Fedora 39 Template unreadable /efi directory

The Fedora 39 templates have an unreadable /efi directory.

[user@fedora-39 ~]$ ls -ld /efi
drwxr-xr-x. 2 root root 0 Feb 29 14:19 /efi

Attempting to ls the directory gives:

[user@fedora-39 ~]$ ls /efi
ls: cannot open directory '/efi': No such device

It also cannot be removed:

[user@fedora-39 ~]$ sudo rm /efi
/usr/bin/rm: cannot remove '/efi': Is a directory
[user@fedora-39 ~]$ sudo rmdir /efi
/usr/bin/rmdir: failed to remove '/efi': Device or resource busy

I wouldn’t care except that it causes deja-dup to fail as it cannot read the directory.


From the output from

mount | grep efi

it looks like something SystemD related … but I have no clue to what it is or if it can be removed. :-/


You are right - it’s the systemd units efi.mount and efi.automount apparently. If I stop them I can remove the directory, but it comes back when I restart the qube. And you can’t disable those units :frowning:

Now that I know where to look I should be able to find a solution. Thanks.

exclude the directory

Thanks. I did try that, but it didn’t seem to work. For some reason it still tried to read /efi (even though I’m only backing up the user home directory).

I think I’ll be okay once I sort out the systemd issue.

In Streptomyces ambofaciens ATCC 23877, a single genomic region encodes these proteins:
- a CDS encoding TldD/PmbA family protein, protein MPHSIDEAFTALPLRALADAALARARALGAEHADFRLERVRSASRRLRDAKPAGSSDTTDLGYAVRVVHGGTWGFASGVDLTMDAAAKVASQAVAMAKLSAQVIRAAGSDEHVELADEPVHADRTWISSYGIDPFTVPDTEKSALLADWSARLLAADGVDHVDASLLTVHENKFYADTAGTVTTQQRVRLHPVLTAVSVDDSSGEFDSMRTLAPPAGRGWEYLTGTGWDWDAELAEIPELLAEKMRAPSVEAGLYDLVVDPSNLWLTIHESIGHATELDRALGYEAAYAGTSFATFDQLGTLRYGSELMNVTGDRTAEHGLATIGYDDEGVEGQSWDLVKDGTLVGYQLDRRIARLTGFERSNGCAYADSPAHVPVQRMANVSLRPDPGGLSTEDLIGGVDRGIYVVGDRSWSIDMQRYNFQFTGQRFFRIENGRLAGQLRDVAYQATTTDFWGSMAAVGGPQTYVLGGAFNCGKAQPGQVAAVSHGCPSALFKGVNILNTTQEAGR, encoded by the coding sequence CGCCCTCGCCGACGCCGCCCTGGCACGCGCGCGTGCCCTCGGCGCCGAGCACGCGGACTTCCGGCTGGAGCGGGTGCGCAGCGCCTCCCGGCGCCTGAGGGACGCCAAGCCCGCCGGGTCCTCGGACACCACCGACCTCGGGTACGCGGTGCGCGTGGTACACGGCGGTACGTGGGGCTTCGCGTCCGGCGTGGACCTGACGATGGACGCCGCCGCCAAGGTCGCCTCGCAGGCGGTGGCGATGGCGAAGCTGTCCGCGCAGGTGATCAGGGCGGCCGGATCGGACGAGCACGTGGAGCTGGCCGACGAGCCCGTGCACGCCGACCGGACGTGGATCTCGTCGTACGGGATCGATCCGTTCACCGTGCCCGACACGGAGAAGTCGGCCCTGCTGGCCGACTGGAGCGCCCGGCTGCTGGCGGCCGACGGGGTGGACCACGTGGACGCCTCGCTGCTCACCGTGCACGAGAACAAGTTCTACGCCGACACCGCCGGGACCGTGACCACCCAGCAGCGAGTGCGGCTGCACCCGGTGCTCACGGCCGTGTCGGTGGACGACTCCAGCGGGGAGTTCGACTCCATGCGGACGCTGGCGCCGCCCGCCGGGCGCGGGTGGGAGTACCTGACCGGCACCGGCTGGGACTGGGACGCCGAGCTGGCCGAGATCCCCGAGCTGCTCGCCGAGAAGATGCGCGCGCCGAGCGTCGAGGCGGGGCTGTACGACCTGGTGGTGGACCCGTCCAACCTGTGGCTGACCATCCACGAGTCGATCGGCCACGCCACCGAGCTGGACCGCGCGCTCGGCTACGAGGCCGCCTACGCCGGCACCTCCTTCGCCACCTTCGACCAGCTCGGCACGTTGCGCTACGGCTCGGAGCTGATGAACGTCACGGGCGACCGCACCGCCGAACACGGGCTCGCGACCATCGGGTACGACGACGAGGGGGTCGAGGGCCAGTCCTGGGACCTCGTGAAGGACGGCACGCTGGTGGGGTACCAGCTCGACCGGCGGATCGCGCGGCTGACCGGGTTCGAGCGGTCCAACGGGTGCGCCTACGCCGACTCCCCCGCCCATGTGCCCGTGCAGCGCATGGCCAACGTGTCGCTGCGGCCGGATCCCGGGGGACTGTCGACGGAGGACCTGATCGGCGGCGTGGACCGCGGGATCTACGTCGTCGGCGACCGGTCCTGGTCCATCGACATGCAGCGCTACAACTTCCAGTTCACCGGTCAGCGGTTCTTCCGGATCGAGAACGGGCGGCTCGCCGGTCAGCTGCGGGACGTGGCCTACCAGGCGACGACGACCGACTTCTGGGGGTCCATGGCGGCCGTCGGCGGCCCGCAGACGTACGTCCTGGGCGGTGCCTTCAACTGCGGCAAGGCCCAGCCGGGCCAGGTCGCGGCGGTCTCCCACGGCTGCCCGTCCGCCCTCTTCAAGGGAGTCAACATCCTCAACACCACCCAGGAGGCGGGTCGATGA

Okay - I sorted it out. I had to set the “Ignore EFI” attribute on the EFI partition on my Fedora 39 template - this prevents the mounting of the EFI partition on /efi.

In case anyone else is interested, the steps I used are:

  1. Start a terminal session in the Fedora 39 template qube
  2. Install gdisk: sudo dnf install gdisk
  3. Run gdisk: sudo gdisk /dev/xvda
  4. At the Command prompt type p list list the partitions. Note the number of the EFI System partion (in my case it was 1).
  5. Enter x for expert mode.
  6. At the Expert Command prompt enter a for set attributes mode.
  7. Enter the EFI System partition number (e.g. 1)
  8. Enter 1 at the Toggle which attribute field prompt.
  9. Hit Enter to exit set attribute mode.
  10. At the Expert Command prompt type w to save the changes.

So far it doesn’t seem to have had any unwanted side-affects :slight_smile:

I wonder if selinux isn’t preventing you from doing stuff on /efi :thinking:

could you try to disable selinux and see if it helps? If so, a rule may be required to solve that.

setenforce 0 to disable it temporary

That’s an interesting thought. I don’t know anything about selinux unfortunately, but I might give it a try. For the moment, stopping the EFI partiton from being mounted seems to have done the trick.

Thanks for the help!